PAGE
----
WAS Notes: Accessibility Laws
I'm studying for the WAS certification. These are some of the notes I've taken recently.
Quick note: I am not a lawyer. I don’t even know any lawyers.
These categories cover most web accessibility laws:
- Civil rights laws: equal rights and making discrimination against people with disabilities illegal under defined conditions, e.g. the Americans with Disabilities Act (ADA)
- Procurement laws: requiring accessibility to be taken into consideration when purchasing or contracting for services, e.g. Section 508 of the Rehabilitation Act in the US, or EN 301 549 in the EU
- Industry-specific laws: some industries require extra regulation around accessibility, e.g. the 21st Century Communications and Video Accessibility Act (CVAA), or the Air Carrier Access Act (ACAA)
Here is a summary of accessibility laws for various regions throughout the world.
The Americans with Disabilities Act (ADA)
The ADA is a civil rights law that broadly prohibits discrimination against people with disabilities. While it doesn’t explicitly mention web accessibility, it is often used as the basis for legal complaints because of how it applies to “public accommodation.”
The ADA applies to private entities that are open to the public, except for religious organizations and private clubs, as well as federal and state entities, and it is enforced by people filing formal complaints.
Section 508 of the Rehabilitation Act
Section 508 is a procurement law that requires the federal government to consider accessibility when purchasing information technologies (hardware and software). After an update in 2017, it now references WCAG and requires AA conformance.
Section 508 applies to government entities only, but since so many organizations work with the government, these requirements have a wide reach. Like the ADA, Section 508 is enforced by people filing formal complaints.
21st Century Communications and Video Accessibility Act (CVAA)
The CVAA requires a broad spectrum of telecommunications products to be accessible to people with disabilities. As written, any videos broadcast on television with captions must have closed captions on the internet, but web-only videos aren’t specified. Weird! But WCAG very much applies all videos on the internet.
The CVAA applies to all entities already covered by FCC regulations, and it is enforced, again, by people filing formal complaints.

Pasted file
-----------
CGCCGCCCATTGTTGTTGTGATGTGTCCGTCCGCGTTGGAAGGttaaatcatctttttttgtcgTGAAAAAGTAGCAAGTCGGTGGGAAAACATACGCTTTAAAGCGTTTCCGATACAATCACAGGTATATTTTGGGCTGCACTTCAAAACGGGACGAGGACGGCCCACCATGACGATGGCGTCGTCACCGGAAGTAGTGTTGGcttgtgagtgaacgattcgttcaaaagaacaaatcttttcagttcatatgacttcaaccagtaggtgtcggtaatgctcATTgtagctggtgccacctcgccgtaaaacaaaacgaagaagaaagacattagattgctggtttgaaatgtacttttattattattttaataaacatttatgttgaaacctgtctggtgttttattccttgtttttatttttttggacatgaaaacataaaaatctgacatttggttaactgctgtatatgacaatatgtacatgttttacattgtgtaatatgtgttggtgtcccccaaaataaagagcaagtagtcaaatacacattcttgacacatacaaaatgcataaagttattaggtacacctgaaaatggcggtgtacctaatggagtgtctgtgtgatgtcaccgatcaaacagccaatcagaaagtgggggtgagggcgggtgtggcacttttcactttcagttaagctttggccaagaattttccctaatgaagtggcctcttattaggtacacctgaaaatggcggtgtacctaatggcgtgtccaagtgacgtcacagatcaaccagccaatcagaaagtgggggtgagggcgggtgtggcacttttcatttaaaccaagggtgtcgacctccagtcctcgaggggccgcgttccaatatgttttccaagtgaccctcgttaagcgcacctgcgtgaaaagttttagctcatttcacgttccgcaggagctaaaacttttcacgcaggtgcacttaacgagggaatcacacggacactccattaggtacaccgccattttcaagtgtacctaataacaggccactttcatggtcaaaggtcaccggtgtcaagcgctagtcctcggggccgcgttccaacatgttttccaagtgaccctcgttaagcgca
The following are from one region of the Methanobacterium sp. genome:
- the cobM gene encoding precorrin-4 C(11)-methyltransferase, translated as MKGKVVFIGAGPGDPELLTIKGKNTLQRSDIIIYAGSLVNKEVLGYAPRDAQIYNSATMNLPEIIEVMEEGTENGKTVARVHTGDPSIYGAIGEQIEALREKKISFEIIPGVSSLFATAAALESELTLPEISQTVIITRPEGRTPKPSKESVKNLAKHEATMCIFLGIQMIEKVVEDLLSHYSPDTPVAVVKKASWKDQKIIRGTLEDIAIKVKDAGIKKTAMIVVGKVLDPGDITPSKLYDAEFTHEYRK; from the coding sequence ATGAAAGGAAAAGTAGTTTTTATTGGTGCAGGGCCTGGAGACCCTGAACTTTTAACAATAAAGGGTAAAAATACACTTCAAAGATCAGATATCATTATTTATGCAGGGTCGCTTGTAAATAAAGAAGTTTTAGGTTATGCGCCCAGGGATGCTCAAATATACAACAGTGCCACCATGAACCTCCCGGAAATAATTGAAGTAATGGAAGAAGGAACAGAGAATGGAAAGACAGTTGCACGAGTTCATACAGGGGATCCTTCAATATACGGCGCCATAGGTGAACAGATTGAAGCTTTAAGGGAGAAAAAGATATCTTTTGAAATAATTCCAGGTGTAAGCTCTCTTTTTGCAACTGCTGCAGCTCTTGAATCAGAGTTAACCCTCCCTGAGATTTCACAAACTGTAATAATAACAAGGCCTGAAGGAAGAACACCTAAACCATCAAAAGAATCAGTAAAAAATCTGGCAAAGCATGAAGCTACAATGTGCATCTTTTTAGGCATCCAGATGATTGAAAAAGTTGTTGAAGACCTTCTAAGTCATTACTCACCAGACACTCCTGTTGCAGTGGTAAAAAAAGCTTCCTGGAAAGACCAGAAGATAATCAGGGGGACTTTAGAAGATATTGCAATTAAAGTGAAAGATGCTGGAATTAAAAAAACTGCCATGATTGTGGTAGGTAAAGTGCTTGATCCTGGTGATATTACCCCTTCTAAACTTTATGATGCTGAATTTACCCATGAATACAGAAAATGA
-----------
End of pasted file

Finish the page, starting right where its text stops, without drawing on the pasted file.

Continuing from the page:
Air Carrier Access Act (ACAA)
The ACAA prohibits discrimination on the basis of disability for air travel and requires carriers to accommodate people with disabilities. How this relates to web accessibility is kiosks (and carrier websites, of course).
The ACAA applies to air carriers (both US and foreign but operating in the US), who are required to conform to WCAG Level AA for all public-facing web content. This probably sounds familiar, but the ACAA is enforced by formal complaints.
The Accessible Canada Act
The Accessible Canada Act is a law aimed at making Canada barrier-free by 2040 by focusing on employment, the build environment, information and communication technologies, and transportation, among others. It applies to the Canadian federal government and private entities regulated by the government. The law created Accessibility Standards Canada and established a Chief Accessibility Officer.
Web Standards for the Government of Canada
The Canadian government published web standards for accessibility, usability, interoperability, and mobile devices. These apply to the government, but not explicitly the private sector.
Ontario: The Accessibility for Ontarians with Disabilities Act (AODA)
The AODA applies to basically anyone who does anything in Ontario.
Quebec: Standards sur l’accessibilitié du Web
This standard is a modified version of WCAG 2.0 that government websites must comply with.
The Equality Act of 2010
The Equality Act is a civil rights law that broadly prohibits discrimination in general, which includes the basis of disability. It applies to public authorities and organizations that carry out public functions, and it is enforced by complaints and legal action.
The Public Sector Bodies (Websites and Mobile Applications) Accessibility Regulations 2018
The gist of this regulation is that websites and mobile apps of public sector entities must be accessible.
EN 301 549: “Accessibility requirements for ICT products and services”
This standard relates to one of two directives (notably 2016/2102) that must be adopted by all EU member states. It is similar to Section 508 in the US, as it relates to procurement.
European Accessibility Act (EAA)
The EAA is similar to the ADA in the US. The goal is to create a commons set of guidelines for EU member states (many have their own accessibility legislation already).
All Flemish websites and mobile apps must be accessible according to directive 2016/2102.
Countries with Standards based on WCAG
- France: Référentiel général d'amélioration de l'accessibilité (RGAA), part of French Law 2005-102
- Germany: Barrierefreie-Informationstechnik-Verordnung (BITV 2)
- Ireland: Code of Practice on Accessibility of Public Services and Information provided by Public Bodies
- Italy: Law 4/2004 (”Stanca” Law)
- Netherlands: Web Accessibility Laws and Policies
- Spain: Law 34/2002, Law 51/2003
- Australia: Disability Discrimination Act, WCAG, Level AA
- Brazil: the Brazilian Consitution and the Brazilian Law for Inclusion of Persons with Disabilities
- Hong Kong: WCAG, Level AA
- India: WCAG, Level AA
- Japan: Japanese Industrial Standard (JIS) X 8341, The Act on the Elimination of Discrimination against Persons with Disabilities
- New Zealand: Human Rights Amendment Act 2001, Web Accessibility Standard 1.1, Web Usability Standard 1.3